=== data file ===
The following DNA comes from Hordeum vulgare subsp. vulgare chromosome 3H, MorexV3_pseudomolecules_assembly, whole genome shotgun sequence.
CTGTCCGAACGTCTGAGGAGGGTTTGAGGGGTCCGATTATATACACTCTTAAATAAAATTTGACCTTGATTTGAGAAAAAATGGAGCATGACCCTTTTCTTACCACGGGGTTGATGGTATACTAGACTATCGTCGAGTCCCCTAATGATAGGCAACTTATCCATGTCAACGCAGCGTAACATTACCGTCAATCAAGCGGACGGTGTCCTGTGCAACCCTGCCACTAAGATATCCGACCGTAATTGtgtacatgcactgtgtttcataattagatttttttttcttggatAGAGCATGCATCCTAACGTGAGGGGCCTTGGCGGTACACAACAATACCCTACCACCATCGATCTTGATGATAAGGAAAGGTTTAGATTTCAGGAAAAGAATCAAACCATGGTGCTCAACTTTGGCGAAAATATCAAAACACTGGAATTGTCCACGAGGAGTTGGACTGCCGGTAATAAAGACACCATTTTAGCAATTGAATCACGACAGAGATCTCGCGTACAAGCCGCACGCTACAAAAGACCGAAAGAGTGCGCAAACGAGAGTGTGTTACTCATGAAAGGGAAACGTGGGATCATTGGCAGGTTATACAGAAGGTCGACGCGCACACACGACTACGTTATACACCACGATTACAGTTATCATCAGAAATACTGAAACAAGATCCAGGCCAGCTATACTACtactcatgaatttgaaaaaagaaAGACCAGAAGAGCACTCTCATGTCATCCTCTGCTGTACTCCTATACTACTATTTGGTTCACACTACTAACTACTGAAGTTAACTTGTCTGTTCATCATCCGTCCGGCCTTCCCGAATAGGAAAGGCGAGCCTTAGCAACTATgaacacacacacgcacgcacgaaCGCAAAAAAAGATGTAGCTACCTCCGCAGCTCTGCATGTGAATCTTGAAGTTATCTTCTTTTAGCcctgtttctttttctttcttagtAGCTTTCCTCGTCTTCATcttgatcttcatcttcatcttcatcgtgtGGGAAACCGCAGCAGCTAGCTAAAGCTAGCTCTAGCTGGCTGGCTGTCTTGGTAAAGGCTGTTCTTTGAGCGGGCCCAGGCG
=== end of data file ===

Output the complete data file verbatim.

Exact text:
The following DNA comes from Hordeum vulgare subsp. vulgare chromosome 3H, MorexV3_pseudomolecules_assembly, whole genome shotgun sequence.
CTGTCCGAACGTCTGAGGAGGGTTTGAGGGGTCCGATTATATACACTCTTAAATAAAATTTGACCTTGATTTGAGAAAAAATGGAGCATGACCCTTTTCTTACCACGGGGTTGATGGTATACTAGACTATCGTCGAGTCCCCTAATGATAGGCAACTTATCCATGTCAACGCAGCGTAACATTACCGTCAATCAAGCGGACGGTGTCCTGTGCAACCCTGCCACTAAGATATCCGACCGTAATTGtgtacatgcactgtgtttcataattagatttttttttcttggatAGAGCATGCATCCTAACGTGAGGGGCCTTGGCGGTACACAACAATACCCTACCACCATCGATCTTGATGATAAGGAAAGGTTTAGATTTCAGGAAAAGAATCAAACCATGGTGCTCAACTTTGGCGAAAATATCAAAACACTGGAATTGTCCACGAGGAGTTGGACTGCCGGTAATAAAGACACCATTTTAGCAATTGAATCACGACAGAGATCTCGCGTACAAGCCGCACGCTACAAAAGACCGAAAGAGTGCGCAAACGAGAGTGTGTTACTCATGAAAGGGAAACGTGGGATCATTGGCAGGTTATACAGAAGGTCGACGCGCACACACGACTACGTTATACACCACGATTACAGTTATCATCAGAAATACTGAAACAAGATCCAGGCCAGCTATACTACtactcatgaatttgaaaaaagaaAGACCAGAAGAGCACTCTCATGTCATCCTCTGCTGTACTCCTATACTACTATTTGGTTCACACTACTAACTACTGAAGTTAACTTGTCTGTTCATCATCCGTCCGGCCTTCCCGAATAGGAAAGGCGAGCCTTAGCAACTATgaacacacacacgcacgcacgaaCGCAAAAAAAGATGTAGCTACCTCCGCAGCTCTGCATGTGAATCTTGAAGTTATCTTCTTTTAGCcctgtttctttttctttcttagtAGCTTTCCTCGTCTTCATcttgatcttcatcttcatcttcatcgtgtGGGAAACCGCAGCAGCTAGCTAAAGCTAGCTCTAGCTGGCTGGCTGTCTTGGTAAAGGCTGTTCTTTGAGCGGGCCCAGGCG